Unfortunately, Fleury's uneven play through the first four games of the Islanders series answered that question, and the answer was no.  

    After being replaced by Tomas Vokoun in Game 5 of the first round, Fleury would watch the next eight games from the bench. He did not see the ice again until the end of the first period of Game 2 of the Eastern Conference Finals. 

    After surrendering three goals to Bruins in a 6-1 loss in what might be his final appearance with the Pens, Fleury returned to the bench for the final two games of the series.

    To be clear, Marc-Andre Fleury is not a bad goaltender.  He is a very good goaltender who has had some very bad playoff performances in recent years, which have led to a loss of confidence on his part and on the part of his teammates and coaches. 

    While he is only 28 and has a Stanley Cup on his resume, he also has two years remaining on his current contract and a $5 million annual salary-cap hit. 

    Simply put, Marc-Andre Fleury may be too expensive for the Pens to keep, and a trade seems like the logical solution.

You Need to Score Ugly Goals in the Playoffs

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    As a team blessed with MVP-caliber talent, the Penguins and their fans have become accustomed to seeing highlight goals scored by great players.

    While highlight goals may be commonplace during the regular season, history has shown that they are few and far between once the playoffs begin, especially when facing a team as disciplined and defensively sound as the Boston Bruins. 

    Whether the Pens were unwilling or unable to create traffic in front of the net and force turnovers in the offensive zone to create scoring chances is open for debate.  What is not debatable is that the Pens were not able to get the puck to the front of the net with any consistency, and they suffered the biggest offensive collapse in recent playoff history as a result. 

    Entering the Eastern Conference Finals, the Pens were averaging 4.27 goals per game, the highest rate in more than 20 years.  In four games against the Bruins, they averaged a mind-boggling 0.5 goals per game.

    The Pens' offensive collapse against the Bruins should stand as a warning that, no matter how talented a team maybe, it takes deflections, rebounds, bad bounces and ugly goals to win a Stanley Cup.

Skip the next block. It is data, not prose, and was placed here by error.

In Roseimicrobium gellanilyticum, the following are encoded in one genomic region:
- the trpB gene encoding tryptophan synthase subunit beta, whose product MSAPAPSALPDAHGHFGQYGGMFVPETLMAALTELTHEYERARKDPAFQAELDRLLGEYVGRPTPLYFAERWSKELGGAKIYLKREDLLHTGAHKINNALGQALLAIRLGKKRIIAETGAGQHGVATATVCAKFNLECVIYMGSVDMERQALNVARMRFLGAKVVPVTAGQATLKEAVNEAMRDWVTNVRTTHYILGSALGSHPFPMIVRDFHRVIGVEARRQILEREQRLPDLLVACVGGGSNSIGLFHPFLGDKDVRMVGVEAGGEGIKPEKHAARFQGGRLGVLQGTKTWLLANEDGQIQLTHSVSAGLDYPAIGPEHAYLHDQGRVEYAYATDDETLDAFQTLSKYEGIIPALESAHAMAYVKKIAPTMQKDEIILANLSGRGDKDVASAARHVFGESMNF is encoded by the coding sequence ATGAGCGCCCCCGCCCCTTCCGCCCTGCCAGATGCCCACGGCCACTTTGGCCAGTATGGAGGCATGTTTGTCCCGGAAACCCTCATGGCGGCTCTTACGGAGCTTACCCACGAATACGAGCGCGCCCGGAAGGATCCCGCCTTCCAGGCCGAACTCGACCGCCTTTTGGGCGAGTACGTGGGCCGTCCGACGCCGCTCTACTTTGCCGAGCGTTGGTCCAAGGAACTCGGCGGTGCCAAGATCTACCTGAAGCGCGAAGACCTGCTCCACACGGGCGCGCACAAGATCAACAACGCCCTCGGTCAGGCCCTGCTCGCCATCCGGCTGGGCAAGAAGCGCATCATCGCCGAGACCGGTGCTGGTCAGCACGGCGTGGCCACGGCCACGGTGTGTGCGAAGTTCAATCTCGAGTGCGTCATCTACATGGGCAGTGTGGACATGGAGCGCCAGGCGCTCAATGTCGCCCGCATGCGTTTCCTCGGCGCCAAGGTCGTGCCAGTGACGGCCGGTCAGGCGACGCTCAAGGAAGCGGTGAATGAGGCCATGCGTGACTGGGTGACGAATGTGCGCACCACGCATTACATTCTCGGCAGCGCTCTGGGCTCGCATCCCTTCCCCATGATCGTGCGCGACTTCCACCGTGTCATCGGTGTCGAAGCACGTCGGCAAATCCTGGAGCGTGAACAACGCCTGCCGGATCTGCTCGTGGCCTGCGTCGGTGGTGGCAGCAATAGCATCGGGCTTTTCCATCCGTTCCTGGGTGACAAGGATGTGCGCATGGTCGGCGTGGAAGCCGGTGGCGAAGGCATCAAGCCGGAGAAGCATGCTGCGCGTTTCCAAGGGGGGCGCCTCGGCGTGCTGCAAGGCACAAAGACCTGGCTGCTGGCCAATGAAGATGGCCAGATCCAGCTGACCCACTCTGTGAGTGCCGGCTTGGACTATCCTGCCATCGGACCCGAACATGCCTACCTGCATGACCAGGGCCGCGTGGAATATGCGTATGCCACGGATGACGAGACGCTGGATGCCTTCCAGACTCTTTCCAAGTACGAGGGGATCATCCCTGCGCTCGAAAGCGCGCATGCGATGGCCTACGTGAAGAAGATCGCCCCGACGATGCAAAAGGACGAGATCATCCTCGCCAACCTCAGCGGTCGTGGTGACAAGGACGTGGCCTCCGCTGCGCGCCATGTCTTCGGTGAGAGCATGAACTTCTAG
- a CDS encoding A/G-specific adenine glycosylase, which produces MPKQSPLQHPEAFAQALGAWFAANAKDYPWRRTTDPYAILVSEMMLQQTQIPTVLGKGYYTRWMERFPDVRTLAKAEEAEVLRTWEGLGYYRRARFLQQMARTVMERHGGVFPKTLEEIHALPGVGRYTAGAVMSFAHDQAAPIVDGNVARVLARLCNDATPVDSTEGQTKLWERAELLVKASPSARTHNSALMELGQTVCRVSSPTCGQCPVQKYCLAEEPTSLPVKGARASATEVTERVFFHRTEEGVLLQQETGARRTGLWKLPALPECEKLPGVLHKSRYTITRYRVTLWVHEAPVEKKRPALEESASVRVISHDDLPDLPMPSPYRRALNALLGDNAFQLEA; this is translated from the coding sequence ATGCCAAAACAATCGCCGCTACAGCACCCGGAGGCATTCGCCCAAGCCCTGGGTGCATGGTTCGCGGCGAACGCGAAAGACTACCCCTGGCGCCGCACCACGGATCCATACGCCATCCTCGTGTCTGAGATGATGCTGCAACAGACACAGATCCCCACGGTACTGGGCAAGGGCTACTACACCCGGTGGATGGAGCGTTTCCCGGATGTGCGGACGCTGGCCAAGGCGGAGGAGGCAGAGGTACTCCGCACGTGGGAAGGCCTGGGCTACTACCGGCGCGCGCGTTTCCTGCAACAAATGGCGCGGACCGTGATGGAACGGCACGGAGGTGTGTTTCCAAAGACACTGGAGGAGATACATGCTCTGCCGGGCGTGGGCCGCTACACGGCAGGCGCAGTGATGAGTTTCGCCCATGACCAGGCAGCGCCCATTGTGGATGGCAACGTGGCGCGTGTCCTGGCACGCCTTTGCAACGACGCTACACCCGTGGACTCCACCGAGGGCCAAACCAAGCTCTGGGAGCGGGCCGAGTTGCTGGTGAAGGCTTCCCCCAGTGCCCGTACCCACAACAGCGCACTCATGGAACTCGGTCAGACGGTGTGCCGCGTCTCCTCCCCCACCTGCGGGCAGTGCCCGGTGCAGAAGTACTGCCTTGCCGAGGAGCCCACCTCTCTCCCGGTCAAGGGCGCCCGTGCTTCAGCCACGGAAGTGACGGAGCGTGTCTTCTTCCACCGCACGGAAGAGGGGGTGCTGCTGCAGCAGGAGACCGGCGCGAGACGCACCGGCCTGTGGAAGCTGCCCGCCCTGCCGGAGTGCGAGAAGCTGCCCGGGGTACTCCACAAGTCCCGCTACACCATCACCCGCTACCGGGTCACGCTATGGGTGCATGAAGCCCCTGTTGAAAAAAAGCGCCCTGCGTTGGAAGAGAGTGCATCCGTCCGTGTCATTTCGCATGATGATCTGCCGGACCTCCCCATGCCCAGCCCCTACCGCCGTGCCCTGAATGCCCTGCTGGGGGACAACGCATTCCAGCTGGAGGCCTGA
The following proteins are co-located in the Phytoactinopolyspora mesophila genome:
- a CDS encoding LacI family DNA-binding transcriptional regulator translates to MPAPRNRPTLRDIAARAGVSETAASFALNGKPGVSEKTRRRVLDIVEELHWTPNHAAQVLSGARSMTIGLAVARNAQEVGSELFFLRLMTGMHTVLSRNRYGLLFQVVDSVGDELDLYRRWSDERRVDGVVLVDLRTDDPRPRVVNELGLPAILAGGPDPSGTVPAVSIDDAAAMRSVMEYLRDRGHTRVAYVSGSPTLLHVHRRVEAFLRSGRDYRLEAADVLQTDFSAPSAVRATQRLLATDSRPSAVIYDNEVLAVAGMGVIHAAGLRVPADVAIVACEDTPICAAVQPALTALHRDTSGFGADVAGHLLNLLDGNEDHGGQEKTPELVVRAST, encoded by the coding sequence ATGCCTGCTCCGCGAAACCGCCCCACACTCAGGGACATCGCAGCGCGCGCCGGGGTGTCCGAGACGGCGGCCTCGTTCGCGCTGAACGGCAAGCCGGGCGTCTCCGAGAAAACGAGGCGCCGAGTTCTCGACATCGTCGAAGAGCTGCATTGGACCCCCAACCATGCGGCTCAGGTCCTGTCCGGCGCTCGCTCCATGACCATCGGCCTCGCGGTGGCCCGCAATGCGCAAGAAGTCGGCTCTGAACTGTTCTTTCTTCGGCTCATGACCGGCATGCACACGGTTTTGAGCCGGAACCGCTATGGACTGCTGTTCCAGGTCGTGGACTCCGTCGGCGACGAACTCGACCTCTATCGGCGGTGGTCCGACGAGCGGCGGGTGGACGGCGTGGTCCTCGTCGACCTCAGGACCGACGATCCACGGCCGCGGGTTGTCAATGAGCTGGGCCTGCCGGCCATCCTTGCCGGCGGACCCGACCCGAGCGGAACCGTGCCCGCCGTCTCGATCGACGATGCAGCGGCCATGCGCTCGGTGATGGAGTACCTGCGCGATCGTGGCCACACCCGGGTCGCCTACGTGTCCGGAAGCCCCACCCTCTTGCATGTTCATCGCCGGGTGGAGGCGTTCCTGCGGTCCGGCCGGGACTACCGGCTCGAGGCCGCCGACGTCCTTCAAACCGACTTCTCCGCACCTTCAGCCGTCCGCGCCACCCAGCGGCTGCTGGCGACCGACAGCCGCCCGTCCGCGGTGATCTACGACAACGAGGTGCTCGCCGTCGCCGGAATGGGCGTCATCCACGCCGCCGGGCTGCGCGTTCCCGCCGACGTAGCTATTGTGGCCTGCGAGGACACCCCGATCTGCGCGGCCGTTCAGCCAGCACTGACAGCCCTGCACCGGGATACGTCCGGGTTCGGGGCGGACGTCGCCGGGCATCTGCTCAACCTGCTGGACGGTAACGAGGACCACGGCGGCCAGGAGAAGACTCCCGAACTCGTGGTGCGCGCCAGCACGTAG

Lack of Adjustments Will Result in a Lack of Success

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    Author Rita Mae Brown once wrote, "Insanity is doing the same thing over and over again but expecting different results."

    While it might seem a bit extreme to suggest that the Penguins' game plan against the Bruins was insane, given the lack of adjustments they showed, it would be proper application of the term. 

    Facing a Bruins squad that was intent on taking away the middle of the ice and eliminating the stretch passes through the neutral zone, the Pens looked and sounded like a team that truly believed that their system and talent would eventually win out in the series.

    Instead of shuffling his lines, Pens head coach Dan Bylsma stuck with essentially the same combinations both at even strength and on the power play, apparently believing that the Pens' regular-season approach would simply carry over into the playoffs.  It didn'tm and the result was an embarrassing output of just two goals scored in a four-game sweep.

    Instead of simply trying to force the play through center ice, which often resulted in turnovers and scoring chances for the Bruins, the Pens would have been better served to follow the example of the Toronto Maple Leafs

    In their first-round matchup against the Bruins, the Maple Leafs used their speed to carry the puck into the zone along the boards or chipped the puck into the Bruins' zone and pressured the Bruins' defensemen into turnovers. 

    Instead, the Pens continued to force plays through the neutral zone and shoot from the perimeter rather than generating pressure deep in the Bruins' zone and creating traffic in front of the net to create scoring chances. 

    It is possible that their regular-season success, which included a 15-game winning streak, created the impression in the minds of the Pens players and coaches alike that they didn't need to make adjustments. But it took just four games against the Bruins to destroy that myth and leave the Pens with nothing but a long summer full of what ifs.